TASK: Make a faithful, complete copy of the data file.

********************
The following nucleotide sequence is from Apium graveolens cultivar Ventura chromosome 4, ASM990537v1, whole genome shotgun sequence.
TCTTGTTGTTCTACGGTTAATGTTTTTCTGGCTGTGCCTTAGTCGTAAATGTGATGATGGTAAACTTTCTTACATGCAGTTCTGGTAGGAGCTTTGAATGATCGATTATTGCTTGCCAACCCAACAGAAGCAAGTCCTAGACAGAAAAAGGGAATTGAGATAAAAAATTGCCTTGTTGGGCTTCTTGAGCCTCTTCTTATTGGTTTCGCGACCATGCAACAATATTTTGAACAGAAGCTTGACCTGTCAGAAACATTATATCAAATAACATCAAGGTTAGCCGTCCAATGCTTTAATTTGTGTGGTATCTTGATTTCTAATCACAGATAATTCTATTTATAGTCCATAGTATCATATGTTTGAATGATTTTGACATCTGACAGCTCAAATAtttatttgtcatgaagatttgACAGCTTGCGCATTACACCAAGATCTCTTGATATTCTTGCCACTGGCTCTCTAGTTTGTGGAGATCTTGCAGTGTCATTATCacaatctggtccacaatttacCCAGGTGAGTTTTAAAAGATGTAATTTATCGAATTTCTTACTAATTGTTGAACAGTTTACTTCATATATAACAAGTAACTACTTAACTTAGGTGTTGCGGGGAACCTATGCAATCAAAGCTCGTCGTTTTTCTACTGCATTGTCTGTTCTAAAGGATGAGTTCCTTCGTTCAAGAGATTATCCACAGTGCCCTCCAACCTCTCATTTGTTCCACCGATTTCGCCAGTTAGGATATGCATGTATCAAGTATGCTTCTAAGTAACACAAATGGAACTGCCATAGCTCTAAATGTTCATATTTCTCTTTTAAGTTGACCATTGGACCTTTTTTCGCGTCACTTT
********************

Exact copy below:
The following nucleotide sequence is from Apium graveolens cultivar Ventura chromosome 4, ASM990537v1, whole genome shotgun sequence.
TCTTGTTGTTCTACGGTTAATGTTTTTCTGGCTGTGCCTTAGTCGTAAATGTGATGATGGTAAACTTTCTTACATGCAGTTCTGGTAGGAGCTTTGAATGATCGATTATTGCTTGCCAACCCAACAGAAGCAAGTCCTAGACAGAAAAAGGGAATTGAGATAAAAAATTGCCTTGTTGGGCTTCTTGAGCCTCTTCTTATTGGTTTCGCGACCATGCAACAATATTTTGAACAGAAGCTTGACCTGTCAGAAACATTATATCAAATAACATCAAGGTTAGCCGTCCAATGCTTTAATTTGTGTGGTATCTTGATTTCTAATCACAGATAATTCTATTTATAGTCCATAGTATCATATGTTTGAATGATTTTGACATCTGACAGCTCAAATAtttatttgtcatgaagatttgACAGCTTGCGCATTACACCAAGATCTCTTGATATTCTTGCCACTGGCTCTCTAGTTTGTGGAGATCTTGCAGTGTCATTATCacaatctggtccacaatttacCCAGGTGAGTTTTAAAAGATGTAATTTATCGAATTTCTTACTAATTGTTGAACAGTTTACTTCATATATAACAAGTAACTACTTAACTTAGGTGTTGCGGGGAACCTATGCAATCAAAGCTCGTCGTTTTTCTACTGCATTGTCTGTTCTAAAGGATGAGTTCCTTCGTTCAAGAGATTATCCACAGTGCCCTCCAACCTCTCATTTGTTCCACCGATTTCGCCAGTTAGGATATGCATGTATCAAGTATGCTTCTAAGTAACACAAATGGAACTGCCATAGCTCTAAATGTTCATATTTCTCTTTTAAGTTGACCATTGGACCTTTTTTCGCGTCACTTT